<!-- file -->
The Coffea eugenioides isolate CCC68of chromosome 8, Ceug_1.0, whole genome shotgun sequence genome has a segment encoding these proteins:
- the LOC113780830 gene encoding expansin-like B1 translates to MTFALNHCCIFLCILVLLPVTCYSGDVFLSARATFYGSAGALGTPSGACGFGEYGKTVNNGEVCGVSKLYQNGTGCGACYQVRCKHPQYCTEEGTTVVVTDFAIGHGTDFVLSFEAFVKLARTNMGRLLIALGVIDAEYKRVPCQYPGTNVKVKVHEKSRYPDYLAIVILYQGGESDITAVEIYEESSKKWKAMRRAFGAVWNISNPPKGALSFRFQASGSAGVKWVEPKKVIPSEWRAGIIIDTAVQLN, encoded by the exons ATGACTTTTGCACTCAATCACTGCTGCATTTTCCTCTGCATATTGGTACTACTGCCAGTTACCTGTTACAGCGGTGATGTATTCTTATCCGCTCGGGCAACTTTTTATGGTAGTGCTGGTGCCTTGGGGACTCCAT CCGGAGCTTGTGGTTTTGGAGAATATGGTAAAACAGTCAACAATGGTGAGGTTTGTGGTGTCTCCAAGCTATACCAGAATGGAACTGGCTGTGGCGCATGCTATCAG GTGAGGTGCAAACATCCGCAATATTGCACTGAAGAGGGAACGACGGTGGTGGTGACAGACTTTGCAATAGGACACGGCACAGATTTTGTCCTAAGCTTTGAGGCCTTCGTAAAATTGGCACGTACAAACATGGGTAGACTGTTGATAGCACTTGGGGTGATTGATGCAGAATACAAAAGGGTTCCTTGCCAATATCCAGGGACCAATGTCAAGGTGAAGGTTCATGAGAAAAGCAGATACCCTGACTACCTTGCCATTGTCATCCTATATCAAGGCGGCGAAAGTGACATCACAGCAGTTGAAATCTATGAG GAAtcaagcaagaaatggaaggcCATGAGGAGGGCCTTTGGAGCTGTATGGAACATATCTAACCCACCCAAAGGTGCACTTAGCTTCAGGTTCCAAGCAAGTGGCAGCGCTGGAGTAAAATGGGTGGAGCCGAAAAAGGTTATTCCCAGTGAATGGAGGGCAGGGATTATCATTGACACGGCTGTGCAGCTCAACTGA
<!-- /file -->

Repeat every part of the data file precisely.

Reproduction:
The Coffea eugenioides isolate CCC68of chromosome 8, Ceug_1.0, whole genome shotgun sequence genome has a segment encoding these proteins:
- the LOC113780830 gene encoding expansin-like B1 translates to MTFALNHCCIFLCILVLLPVTCYSGDVFLSARATFYGSAGALGTPSGACGFGEYGKTVNNGEVCGVSKLYQNGTGCGACYQVRCKHPQYCTEEGTTVVVTDFAIGHGTDFVLSFEAFVKLARTNMGRLLIALGVIDAEYKRVPCQYPGTNVKVKVHEKSRYPDYLAIVILYQGGESDITAVEIYEESSKKWKAMRRAFGAVWNISNPPKGALSFRFQASGSAGVKWVEPKKVIPSEWRAGIIIDTAVQLN, encoded by the exons ATGACTTTTGCACTCAATCACTGCTGCATTTTCCTCTGCATATTGGTACTACTGCCAGTTACCTGTTACAGCGGTGATGTATTCTTATCCGCTCGGGCAACTTTTTATGGTAGTGCTGGTGCCTTGGGGACTCCAT CCGGAGCTTGTGGTTTTGGAGAATATGGTAAAACAGTCAACAATGGTGAGGTTTGTGGTGTCTCCAAGCTATACCAGAATGGAACTGGCTGTGGCGCATGCTATCAG GTGAGGTGCAAACATCCGCAATATTGCACTGAAGAGGGAACGACGGTGGTGGTGACAGACTTTGCAATAGGACACGGCACAGATTTTGTCCTAAGCTTTGAGGCCTTCGTAAAATTGGCACGTACAAACATGGGTAGACTGTTGATAGCACTTGGGGTGATTGATGCAGAATACAAAAGGGTTCCTTGCCAATATCCAGGGACCAATGTCAAGGTGAAGGTTCATGAGAAAAGCAGATACCCTGACTACCTTGCCATTGTCATCCTATATCAAGGCGGCGAAAGTGACATCACAGCAGTTGAAATCTATGAG GAAtcaagcaagaaatggaaggcCATGAGGAGGGCCTTTGGAGCTGTATGGAACATATCTAACCCACCCAAAGGTGCACTTAGCTTCAGGTTCCAAGCAAGTGGCAGCGCTGGAGTAAAATGGGTGGAGCCGAAAAAGGTTATTCCCAGTGAATGGAGGGCAGGGATTATCATTGACACGGCTGTGCAGCTCAACTGA